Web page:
Louis Koplin’s three children believe he was one of the lamed-vavnik.
A Jewish legend provides that a given generation has 36 righteous men. Koplin, his children say, was an example of how to live a righteous, good life.
“Having this father my whole life that was just so different and special, I feel very lucky,” said Dr. Anne Koplin, one of his children. “I felt like I won the lottery.”
Aged 100, Koplin died Oct. 12 and is survived by his kids, their children and a great-grandchild.
Koplin’s children describe him as loving, supportive, a lifelong learner and a man committed to educating younger generations about the experience that shaped his world.
Koplin was born in Nelipeno, Czechoslovakia, in 1920. According to the Wisconsin Historical Society, he was sent to a labor camp in 1941 in Komarom, Hungary, and was chosen to stay there as a shoemaker. He remained there until March 1944, when the Nazis invaded Hungary. Koplin was sent to the Austrian border and worked in a forced labor camp until February 1945, the Historical Society says.
From there, he was forced to march more than 300 miles to the Mauthausen concentration camp. The Nazis fled soon after his arrival at the camp and Koplin and his fellow inmates were alone until the U.S. Army liberated them days later.
Through the American Jewish Joint Distribution Committee, Koplin was accepted to the University of Wisconsin in Madison, where he studied pharmacy. After school, he moved to Milwaukee, where he opened his own pharmacy.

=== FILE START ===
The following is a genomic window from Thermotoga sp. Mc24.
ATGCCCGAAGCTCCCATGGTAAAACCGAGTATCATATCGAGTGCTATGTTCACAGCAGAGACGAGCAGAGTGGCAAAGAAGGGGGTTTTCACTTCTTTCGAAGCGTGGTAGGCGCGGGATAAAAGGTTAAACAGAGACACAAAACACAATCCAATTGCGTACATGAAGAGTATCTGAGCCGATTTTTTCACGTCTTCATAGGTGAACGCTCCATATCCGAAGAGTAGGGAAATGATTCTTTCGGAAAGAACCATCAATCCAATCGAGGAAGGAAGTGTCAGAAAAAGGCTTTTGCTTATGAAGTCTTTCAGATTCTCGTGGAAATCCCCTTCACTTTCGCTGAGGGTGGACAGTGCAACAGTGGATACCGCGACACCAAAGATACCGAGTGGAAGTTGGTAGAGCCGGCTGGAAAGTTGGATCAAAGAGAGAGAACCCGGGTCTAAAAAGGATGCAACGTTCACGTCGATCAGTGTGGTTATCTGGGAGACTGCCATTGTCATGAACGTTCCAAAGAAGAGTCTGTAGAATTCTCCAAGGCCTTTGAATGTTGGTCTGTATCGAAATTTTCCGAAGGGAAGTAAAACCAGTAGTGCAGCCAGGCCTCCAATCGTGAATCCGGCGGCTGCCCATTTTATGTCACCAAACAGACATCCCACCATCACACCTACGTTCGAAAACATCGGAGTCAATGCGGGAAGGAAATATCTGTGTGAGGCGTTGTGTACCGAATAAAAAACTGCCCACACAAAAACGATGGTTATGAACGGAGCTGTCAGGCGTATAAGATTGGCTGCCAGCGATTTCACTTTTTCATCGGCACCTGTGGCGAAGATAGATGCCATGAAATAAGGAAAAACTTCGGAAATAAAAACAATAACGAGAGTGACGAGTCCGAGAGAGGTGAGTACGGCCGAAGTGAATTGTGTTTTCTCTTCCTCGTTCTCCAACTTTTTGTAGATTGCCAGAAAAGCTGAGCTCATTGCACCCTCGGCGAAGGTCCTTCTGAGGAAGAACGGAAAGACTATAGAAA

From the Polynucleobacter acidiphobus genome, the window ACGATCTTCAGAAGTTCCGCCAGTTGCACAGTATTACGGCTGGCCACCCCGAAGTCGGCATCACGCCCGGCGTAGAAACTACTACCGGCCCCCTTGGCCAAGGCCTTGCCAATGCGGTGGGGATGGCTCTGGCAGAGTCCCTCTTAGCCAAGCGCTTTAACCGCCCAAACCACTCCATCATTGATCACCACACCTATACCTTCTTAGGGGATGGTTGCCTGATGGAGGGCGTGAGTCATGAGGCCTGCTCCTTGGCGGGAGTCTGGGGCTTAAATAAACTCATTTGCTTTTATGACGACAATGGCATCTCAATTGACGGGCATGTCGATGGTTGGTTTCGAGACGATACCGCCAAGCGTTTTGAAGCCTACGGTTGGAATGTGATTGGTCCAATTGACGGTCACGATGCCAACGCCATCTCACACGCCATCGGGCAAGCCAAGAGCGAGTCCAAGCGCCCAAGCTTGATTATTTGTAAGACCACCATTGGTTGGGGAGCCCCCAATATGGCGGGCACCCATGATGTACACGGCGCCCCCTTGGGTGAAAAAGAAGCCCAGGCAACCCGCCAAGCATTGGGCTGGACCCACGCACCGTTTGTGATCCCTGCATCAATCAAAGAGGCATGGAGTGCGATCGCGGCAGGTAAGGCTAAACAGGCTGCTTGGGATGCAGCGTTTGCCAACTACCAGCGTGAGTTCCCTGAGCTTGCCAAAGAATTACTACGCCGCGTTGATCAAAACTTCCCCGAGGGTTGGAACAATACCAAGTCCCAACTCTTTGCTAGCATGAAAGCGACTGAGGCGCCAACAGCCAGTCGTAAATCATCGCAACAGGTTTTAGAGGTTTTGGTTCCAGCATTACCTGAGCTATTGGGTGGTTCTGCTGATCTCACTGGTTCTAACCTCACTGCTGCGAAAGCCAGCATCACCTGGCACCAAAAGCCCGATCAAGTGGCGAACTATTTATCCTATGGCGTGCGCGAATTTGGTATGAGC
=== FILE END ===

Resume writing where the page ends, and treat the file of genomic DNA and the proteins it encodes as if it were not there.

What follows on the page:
Koplin openly shared with his kids his experience during the Holocaust, they said. Steven Koplin said their father explained his identity as a survivor in the context of his upbringing.
“If there is a most important lesson learned from him, (it’s) the importance of knowledge of where you come from and how we’re part of a continuum of a long history, not just of the Jewish people, but also the traditions and culture he came from in his part of the world,” he said.
As their dad aged, said Rita Koplin, he grew more comfortable speaking about his experience. Koplin educated school students, churches and other audiences. He was a member of the speakers bureau of the Nathan and Esther Pelz Holocaust Education Resource Center, a program of Milwaukee Jewish Federation.
“As he got older, he really felt very strongly about sharing it,” she said. “When we were growing up, he shared, but not too much. He found a really good balance. We had a very joyful home growing up.”
Koplin even shared his story with those who treated him for different health challenges, his kids said. An adept user of technology, he later began referring medical professionals to internet accounts of his experience.
Koplin’s kids said they believe his legacy will live on through their children.
“He was a role model for them, no question, on how to be a good person and to pass that down to their families: the importance of Judaism, the importance of study, the importance of remembering where you came from,” Anne Koplin said.